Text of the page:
The long-distance telephone service is
your summer ally. It enables you to
telephone ahead for reservations when
you are traveling. It keeps you in touch
with home and business when you are
away on vacation.
Don't forget the special night rates in
force after 8:30 p.m.
British  Columbia Telephone
Company
THE SUN prints all the loeal news
and carries a number of interesting
features found in no other Boundary
paper   $1.00 per year
-/ THB SUN: GBAND PORKS, BRITISH COLUMBIA
.  ■
gun's P age gf People and Events of Passing News Interest
PREVENT
FOREST
FIRES
YOU CAN
HELP
B.C. FOREST SERVICE.
ALBERTA WILL
VOTE JUNE 28
Edmonton, Nhy 27 —Writs were
issued today callicg a generol elec-
lioirin Altierta on Monday,.I une 28,
witb nominations on Friday, J urn-
18. Seventeen advance polls .'.ill
be held.
Cherry Picking
Time at Osoyoos
CbtrneBon K R, Dawson's ranch
at OsoyotH are being picked Thev
are of lb* Governor Wood variety
ind ripened May 6, live days earlier
t-iin last year  ■
m
Putting temptation to flight  isnt,
aa heartfelt as repentance,
*^mm ^
LOADING TWO GRAIN CARS A MINUTE
IN RECORD CANADIAN NATIONAL MOVE
DELIVERIES of grain to the
lakehead by the Canadian National Railways during September just closed exceeded the combined deliveries of September, 1924,
and 1923, according to grain figures
issued at Winnipeg on Oct. lut,
18,913 cars were delivered during
September, 1925, againat 4,051 in
September, 1924, and 12,650 in the
same month of 1923. The daily
average for September, 1925, was
630 cars against tho previous record
of 322, established in September,
1923.
New records wcro made by tho
Canadian National in other branches
of the grain -movement also. Marketings during the month were 52,-
207,000 bushels against the previous
high mark of 39,770,000, mado in
September, 1923. Loadings were
27,878 cars and 37,217,000 bushels
dnring the month compared with
22,508 cars and 28,472,000 bushels in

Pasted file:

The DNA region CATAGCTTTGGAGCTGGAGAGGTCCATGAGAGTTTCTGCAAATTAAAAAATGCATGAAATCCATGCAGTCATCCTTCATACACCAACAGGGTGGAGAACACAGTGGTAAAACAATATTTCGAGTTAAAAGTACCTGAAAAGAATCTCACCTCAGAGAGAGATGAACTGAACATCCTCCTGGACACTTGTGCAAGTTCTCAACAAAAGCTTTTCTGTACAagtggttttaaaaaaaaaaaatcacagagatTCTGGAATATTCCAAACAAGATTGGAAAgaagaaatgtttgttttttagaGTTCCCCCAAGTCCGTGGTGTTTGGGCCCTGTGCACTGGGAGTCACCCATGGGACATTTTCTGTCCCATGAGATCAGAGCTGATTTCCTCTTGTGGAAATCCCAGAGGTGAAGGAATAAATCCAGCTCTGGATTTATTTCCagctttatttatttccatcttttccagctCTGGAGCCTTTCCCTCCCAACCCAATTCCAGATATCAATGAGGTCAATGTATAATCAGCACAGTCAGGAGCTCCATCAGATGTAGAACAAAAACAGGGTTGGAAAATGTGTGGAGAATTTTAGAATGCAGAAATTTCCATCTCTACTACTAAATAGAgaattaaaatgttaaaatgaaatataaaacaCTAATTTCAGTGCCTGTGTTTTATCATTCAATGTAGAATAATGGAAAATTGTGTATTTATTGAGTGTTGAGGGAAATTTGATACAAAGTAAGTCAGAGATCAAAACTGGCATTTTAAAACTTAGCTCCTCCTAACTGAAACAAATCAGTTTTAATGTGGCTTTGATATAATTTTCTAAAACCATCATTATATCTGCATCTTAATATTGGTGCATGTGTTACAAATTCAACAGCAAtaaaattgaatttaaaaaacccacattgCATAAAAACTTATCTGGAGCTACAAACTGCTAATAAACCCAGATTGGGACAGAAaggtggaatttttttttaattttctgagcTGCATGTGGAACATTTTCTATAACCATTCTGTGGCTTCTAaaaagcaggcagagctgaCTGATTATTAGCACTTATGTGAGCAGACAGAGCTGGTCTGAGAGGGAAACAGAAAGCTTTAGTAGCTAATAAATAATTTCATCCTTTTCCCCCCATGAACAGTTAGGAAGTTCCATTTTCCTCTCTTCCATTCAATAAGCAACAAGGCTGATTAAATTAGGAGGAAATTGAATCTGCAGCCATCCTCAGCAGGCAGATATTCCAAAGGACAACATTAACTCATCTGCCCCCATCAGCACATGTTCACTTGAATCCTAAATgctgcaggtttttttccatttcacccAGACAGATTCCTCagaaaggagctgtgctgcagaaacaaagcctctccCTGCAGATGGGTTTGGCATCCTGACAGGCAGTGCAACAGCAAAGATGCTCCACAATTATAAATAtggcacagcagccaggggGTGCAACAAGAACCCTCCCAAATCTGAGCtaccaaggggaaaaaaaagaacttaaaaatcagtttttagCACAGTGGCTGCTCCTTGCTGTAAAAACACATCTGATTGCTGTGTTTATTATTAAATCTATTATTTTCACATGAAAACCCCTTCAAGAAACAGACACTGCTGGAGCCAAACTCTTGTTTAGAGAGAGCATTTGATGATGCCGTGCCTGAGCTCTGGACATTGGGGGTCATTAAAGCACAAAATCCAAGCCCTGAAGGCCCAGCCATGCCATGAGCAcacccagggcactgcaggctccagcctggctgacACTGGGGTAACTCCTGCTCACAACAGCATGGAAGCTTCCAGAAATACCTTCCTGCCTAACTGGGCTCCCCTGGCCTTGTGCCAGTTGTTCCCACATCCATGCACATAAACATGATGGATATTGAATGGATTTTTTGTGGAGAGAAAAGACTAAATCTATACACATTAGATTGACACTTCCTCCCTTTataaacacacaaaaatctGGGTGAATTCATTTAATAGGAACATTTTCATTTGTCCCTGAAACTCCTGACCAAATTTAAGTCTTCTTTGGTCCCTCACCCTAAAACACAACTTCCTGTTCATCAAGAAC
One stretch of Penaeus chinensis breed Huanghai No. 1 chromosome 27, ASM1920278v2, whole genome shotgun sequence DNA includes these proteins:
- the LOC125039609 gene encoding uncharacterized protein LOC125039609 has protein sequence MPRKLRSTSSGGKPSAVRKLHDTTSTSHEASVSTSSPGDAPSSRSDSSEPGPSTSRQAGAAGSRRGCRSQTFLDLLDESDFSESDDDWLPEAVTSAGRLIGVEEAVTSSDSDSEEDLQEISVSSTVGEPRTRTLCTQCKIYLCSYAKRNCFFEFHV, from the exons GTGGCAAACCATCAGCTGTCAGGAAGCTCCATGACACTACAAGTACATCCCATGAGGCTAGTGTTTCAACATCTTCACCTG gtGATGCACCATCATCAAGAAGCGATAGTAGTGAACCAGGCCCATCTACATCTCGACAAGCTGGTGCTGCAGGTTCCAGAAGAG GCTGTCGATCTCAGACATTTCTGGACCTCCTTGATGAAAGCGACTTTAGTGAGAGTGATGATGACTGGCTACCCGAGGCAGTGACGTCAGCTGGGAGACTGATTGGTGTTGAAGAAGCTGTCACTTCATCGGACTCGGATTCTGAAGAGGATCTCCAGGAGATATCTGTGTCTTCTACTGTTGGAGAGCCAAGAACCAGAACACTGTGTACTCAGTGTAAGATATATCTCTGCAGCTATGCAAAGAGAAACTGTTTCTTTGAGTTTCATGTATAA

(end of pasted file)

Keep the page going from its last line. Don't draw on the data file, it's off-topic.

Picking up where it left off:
September, 1923. Total loadings on
Canadian National lines to the end
of September this year were 29,284
cars and 39,038,000 bushels, against
11,079 cars containing 14,632,000
bushels at the same date last year.
On several days toward the end
of the month, loadings reached from
1,400 to 1,500 cars per day, which
during the ten-hour working day required the loading of approximately
two and a half cars per minute in
order to reach this total. Reducing
the time to seconds it was estimated
thnt at least 60 bushels of grain (the
contents of a farmer's wagon box)
wero loaded into a car on Canadian
National Western lines every second
during the ten-hour working day.
The heaviest week of the
season   by   four   million
bushels  in grain marketings closed   on   Oct.  1st.
Loadings   for   the   week
were   heavier   than   any
previous week   since   thc
opening of the grain season by 1,200 cars or nearly    ,-gs
one million bushels.  Com-   ;jfs|l
pared  with  statistics  *—■    '"'''"
tho   same   period
last    year,    the
week's marketings
were just twice those of 1924, while
the loadings were larger by 3,837
cars, or 4,258,000 bushels.
A record week was also experienced at the lakehead, when 6,149
cars of grain were unloaded and 60
boats, carrying 13,292,000 bushels,
were cleared for eastern markets.
During the same week last year only
2,208 cars were unloaded and 29
boats, carrying
5,806,000 bushels,
were cleared.
Canadian National loadings for
the week by provinces were: 3,-
486,000 bushels in
Manitoba; 6,970,000 bushels in Saskatchewan; 1,571,000 bushels in Alberta; making a total of 10,475,000
bushels, or 8,580 cars, for thc period.
Marketings at C.N. points were:
4,167,00 bushels,Manitoba; 11,825,000
bushels, Saskatchewan; 2,220,000
bushels, Alberta; total, 17,568,000
bushels. This leaves in store at
midnight Thursday in country elevators in the three provinces in tho
order given above: 2,619,000, 12,-
734,000 and 1,972,000 bushels, a
total of 17,355,000 bushels in storage as compared with 6,579,000
bushels at thc same date last year.